DoD using plant DNA to combat counterfeit microchips
The problem of counterfeit parts seeping into Defense Department supply chains is nothing new. However, in the age where the threat of malware being built into military electronics exists, the Pentagon has begun requiring that microchips bound for weapons systems be marked to prove they are legit. How? With DNA, seriously. Following the inclusion in ...
The problem of counterfeit parts seeping into Defense Department supply chains is nothing new. However, in the age where the threat of malware being built into military electronics exists, the Pentagon has begun requiring that microchips bound for weapons systems be marked to prove they are legit. How? With DNA, seriously.
Following the inclusion in the 2012 Defense Authorization Act of a requirement that the Pentagon establish measures to detect and avoid buying counterfeit parts, the Defense Logistics Agency (DLA) – the Pentagon branch responsible for purchasing microchips — is expanding a pilot program to inject plant-based DNA into the ink used to mark microchips with the manufacturers logos. That DNA contains special codes telling inspectors that a part is the real deal.
"Plant DNA is as complex as human DNA, so the fact that DNA has held up in courts is because it’s so complex and allows for so much [unique] content," Janice Meraglia, VP for military and government programs with Applied DNA Sciences, the company that makes the magic ink, told Killer Apps on Oct. 2. "We use the DNA to create a unique marker and one company would have a marker that’s used for them and only them and it’s usually," good for one year, allowing the DoD to know where and what year a microchip was made.
In the wake of the 2012 defense authorization law, DLA announced in August that it will only buy microchips stamped with DNA. (The agency is also only buying microchips from trusted vendors, using new software to detect suspicious vendors and doing its own testing to make sure products are genuine.)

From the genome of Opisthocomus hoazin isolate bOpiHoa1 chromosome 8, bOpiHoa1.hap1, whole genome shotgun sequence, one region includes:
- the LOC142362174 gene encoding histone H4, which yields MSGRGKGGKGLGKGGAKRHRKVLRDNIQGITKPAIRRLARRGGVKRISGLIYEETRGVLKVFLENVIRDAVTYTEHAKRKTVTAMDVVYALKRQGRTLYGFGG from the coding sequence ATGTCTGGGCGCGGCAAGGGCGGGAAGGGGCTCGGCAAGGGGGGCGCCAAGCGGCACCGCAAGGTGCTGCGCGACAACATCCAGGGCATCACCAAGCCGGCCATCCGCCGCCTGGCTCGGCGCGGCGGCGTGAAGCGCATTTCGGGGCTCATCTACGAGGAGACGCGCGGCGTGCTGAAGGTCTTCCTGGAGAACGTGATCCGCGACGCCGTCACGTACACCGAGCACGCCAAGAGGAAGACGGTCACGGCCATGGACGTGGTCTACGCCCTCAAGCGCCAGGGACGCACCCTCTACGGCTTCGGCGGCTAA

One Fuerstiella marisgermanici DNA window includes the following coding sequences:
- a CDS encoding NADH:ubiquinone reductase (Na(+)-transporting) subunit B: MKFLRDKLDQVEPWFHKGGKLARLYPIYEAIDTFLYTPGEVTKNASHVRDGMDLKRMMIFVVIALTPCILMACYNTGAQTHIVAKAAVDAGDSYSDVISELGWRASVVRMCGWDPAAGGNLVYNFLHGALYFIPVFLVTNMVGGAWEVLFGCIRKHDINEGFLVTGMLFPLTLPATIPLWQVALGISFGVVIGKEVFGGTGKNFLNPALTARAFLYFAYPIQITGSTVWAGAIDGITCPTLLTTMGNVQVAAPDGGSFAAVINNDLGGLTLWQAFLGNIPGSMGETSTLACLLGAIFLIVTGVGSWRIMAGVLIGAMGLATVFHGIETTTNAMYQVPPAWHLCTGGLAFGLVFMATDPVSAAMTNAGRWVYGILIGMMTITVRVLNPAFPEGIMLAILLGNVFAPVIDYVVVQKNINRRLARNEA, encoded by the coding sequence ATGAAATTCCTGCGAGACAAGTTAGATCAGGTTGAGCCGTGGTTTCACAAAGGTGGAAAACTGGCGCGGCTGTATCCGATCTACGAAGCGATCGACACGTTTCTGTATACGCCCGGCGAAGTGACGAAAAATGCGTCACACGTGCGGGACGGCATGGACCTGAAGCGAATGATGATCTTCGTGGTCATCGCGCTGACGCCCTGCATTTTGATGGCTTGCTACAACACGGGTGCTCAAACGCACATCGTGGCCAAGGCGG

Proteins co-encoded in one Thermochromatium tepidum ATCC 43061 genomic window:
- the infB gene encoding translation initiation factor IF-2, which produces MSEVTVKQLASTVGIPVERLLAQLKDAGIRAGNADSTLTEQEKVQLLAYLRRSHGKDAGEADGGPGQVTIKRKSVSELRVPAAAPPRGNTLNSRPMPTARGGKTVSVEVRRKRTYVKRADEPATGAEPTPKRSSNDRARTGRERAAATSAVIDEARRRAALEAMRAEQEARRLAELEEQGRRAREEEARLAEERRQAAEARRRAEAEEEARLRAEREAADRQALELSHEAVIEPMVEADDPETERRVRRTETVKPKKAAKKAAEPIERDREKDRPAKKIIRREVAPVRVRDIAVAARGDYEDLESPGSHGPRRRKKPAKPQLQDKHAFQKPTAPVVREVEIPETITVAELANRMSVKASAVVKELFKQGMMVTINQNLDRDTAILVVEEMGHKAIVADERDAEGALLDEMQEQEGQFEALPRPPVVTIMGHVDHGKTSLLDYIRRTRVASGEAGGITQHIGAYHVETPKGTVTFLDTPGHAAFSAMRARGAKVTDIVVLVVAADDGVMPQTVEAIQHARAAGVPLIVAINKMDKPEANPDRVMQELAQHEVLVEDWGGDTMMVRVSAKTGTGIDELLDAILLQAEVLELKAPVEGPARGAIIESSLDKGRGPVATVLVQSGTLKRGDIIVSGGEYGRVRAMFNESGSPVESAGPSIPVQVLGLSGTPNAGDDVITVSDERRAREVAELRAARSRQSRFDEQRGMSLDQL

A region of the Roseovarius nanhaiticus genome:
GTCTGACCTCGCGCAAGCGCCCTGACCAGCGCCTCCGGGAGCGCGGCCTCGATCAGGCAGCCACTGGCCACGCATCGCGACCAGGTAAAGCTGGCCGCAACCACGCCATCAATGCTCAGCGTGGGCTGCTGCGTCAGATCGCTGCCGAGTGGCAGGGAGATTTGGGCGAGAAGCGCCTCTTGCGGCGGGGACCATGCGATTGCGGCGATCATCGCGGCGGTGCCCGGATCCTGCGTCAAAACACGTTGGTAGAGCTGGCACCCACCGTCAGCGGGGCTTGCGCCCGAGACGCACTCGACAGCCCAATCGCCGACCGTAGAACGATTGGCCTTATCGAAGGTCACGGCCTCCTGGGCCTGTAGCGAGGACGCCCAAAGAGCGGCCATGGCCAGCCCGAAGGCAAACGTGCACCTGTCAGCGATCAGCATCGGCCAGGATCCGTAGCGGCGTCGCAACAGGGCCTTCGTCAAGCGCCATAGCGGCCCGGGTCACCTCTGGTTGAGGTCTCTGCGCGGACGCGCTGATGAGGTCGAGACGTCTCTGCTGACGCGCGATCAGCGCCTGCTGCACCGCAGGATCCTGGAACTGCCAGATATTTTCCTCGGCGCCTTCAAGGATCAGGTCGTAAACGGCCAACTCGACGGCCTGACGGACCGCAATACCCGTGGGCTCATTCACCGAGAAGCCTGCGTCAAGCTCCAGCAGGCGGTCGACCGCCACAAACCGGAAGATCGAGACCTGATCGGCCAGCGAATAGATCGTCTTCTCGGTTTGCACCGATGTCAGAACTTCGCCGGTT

Because plant DNA is incredibly difficult to replicate, the Pentagon can quickly see which parts are genuine and which are bogus simply by wiping a swab over the ink.
"You’re swabbing it, and you’re getting a sample of the DNA onto the swab and that’s what we use to authenticate, we run a full forensic analysis on the swab," said Mergulia.
So, how do you make sure no one simply swabs a chip and copies the information embedded in the DNA?
"We do a number of different things to scramble the DNA," said Mergulia. While she wouldn’t go into specifics, she did say that the company uses a secret "primer" that is basically a key to be able to see the scrambled inside of the DNA. Without it, you won’t even see the information.
Applied DNA is also working with companies that specialize in finding out-of-production chips for older weapon systems and then selling them to the Pentagon.
These companies are now required to test and certify that any chips they buy and sell to the DoD are clean, original chips, not faulty or knockoff chips. Once they test a chip, they stamp an invisible drop of Applied DNA’s ink on it to signal that the chip is ok.
The big and unanswered question remains is, when will Chinese hackers try to break into Applied DNA’s computers and steal the codes embedded in the DNA and the keys to get at those codes?